Ain't no party like a De-troit party cuz a De-troit party don't stop.
Around the time the Nathan Phillips showed up, who you probably remember as the Native American guy who tangled with the Covington high school kids back in whenever-that-was, you knew this wasn't going to be just another damp, earnest demonstration. This was going to be fun.
Sequestered on one side of Grand Circus Park, a small-but-loud pro-Trump contingent stood under Hazen Pingree's bronze likeness, a small band playing "CNN Sucks," which one gathers is building into something of an anthem for the pro-Trumpers. If you haven't heard it yet, you probably will.
Across Woodward, a larger crowd, louder, gathered under William Maybury's statue. They were singing, too, but it was hard to hear what it was; for all the talk about President Trump unifying his haters, they represented a smorgasbord of causes. They were for a Green New Deal. They were for Unions for All. They were for ranked choice voting. They were for Bernie. They were for Marianne. They were for Amy, for Joe, for Elizabeth. It was a catholic crowd, with a lower-case C. Here comes everyone.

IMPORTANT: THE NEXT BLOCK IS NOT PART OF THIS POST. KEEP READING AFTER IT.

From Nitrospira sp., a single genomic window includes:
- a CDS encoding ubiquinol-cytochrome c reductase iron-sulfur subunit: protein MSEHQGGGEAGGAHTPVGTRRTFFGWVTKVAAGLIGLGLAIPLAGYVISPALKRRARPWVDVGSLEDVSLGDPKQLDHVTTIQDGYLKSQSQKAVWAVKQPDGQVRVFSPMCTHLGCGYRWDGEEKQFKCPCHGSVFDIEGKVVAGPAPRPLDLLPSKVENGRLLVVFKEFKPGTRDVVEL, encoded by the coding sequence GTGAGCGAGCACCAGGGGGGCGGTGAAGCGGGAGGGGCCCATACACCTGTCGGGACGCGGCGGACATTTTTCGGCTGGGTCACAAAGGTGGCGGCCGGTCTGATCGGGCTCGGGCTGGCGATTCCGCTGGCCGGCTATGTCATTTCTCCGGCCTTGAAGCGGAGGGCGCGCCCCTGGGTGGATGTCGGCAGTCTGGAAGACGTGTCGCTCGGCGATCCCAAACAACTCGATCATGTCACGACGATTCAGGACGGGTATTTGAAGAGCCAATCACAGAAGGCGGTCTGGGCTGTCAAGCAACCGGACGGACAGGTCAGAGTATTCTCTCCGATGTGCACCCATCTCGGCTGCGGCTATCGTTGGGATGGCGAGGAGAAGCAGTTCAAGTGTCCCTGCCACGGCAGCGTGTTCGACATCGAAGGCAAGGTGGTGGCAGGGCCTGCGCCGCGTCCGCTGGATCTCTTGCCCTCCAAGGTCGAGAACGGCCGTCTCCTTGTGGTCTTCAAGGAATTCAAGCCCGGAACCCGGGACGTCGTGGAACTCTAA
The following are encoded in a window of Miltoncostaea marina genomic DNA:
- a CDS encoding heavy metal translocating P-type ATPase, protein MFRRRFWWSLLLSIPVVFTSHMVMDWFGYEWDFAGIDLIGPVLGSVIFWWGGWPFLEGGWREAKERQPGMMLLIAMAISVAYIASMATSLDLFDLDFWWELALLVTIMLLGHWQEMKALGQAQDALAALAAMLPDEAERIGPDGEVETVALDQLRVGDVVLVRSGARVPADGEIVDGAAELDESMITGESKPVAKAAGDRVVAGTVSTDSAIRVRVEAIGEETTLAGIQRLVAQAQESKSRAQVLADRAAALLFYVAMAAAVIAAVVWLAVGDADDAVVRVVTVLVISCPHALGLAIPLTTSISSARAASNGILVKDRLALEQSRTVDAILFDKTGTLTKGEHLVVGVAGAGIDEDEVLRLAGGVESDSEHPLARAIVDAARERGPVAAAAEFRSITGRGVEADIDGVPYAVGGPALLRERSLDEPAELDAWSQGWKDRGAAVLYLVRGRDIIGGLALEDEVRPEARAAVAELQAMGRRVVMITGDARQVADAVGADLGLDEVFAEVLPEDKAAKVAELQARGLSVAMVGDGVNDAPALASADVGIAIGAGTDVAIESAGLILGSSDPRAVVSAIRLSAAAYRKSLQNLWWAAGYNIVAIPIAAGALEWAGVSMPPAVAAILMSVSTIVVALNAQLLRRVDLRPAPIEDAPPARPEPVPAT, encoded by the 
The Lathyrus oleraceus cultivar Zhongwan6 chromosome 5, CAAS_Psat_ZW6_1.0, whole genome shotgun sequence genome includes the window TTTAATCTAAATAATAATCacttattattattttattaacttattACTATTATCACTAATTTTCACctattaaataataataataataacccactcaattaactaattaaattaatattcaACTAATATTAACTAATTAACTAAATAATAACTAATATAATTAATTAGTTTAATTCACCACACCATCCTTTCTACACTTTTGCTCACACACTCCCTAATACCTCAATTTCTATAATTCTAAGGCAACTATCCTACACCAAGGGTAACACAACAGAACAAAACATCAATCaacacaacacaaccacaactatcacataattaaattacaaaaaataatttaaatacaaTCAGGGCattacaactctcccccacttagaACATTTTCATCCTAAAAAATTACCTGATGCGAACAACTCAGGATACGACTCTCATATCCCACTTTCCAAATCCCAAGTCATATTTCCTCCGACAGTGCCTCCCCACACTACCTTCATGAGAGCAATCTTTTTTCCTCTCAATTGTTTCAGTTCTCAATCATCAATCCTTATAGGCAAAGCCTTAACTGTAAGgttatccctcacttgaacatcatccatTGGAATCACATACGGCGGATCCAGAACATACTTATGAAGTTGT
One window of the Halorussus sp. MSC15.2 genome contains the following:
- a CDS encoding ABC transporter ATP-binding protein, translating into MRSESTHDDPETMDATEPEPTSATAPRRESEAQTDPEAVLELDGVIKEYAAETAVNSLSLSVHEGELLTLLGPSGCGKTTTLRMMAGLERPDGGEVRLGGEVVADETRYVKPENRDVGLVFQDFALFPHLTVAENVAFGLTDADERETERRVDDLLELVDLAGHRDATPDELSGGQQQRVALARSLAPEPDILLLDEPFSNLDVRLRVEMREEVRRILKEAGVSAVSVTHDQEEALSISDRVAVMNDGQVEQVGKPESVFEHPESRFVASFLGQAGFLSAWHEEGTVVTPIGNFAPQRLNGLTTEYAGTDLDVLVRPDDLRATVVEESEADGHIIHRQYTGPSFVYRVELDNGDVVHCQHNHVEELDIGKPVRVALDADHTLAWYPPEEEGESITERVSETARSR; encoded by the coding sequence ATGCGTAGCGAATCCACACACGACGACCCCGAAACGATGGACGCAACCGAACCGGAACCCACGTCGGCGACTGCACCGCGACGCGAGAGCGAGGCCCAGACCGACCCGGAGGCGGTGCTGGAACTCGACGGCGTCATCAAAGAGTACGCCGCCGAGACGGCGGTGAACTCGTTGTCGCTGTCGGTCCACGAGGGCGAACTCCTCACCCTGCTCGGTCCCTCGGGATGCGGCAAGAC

(It should be noted here, because it's kinda funny: Hazen Pingree was a Republican, William Maybury a Democrat.)
All of this was, of course, the non-ticketed version of the Democratic presidential debate happening a block down the street. Al Sharpton was there, but Rashida Tlaib, knowing who sent her to Washington, was in the no-ticket crowd, marching next to Detroit activist Sam Riddle. Police watched from horseback, keeping the two sides apart, although they mainly ignored one another.
"We! Want! A green new deal!"
About the time Phillips appeared, the chanting was at a peak. And then, because this is Detroit and nothing is too weird, here came ... a tractor. Towing a trailer stacked with hay bales, with young people sitting among them. It was a hayride for clean air, a healthy planet, green union jobs.
Between the two camps an older man, unaffiliated with either, pedaled slowly back and forth on a three-wheel bike. As he passed the police, he raised a middle finger to every badge. They ignored him. He kept doing it.
The Trump Unity Bridge, which some guy tows around to events like this, rolled by the perimeter, blasting Aretha Franklin's "Think," probably because the chorus features the Queen of Soul crying FREEDOM. Was Aretha also rolling in her grave? Hard to hear in the cacophony.
Soon it was time for the main event to start, for half of the 20 Democrats who want to govern this rowdy bunch, both sides of the street. The hayride, the bridge, the drummers had dispersed. Bernie would soon be talking about the cost of insulin in Canada. This was Night #1.
Stay tuned for Night #2.
Trump supporters. (Photo by Michael Lucido)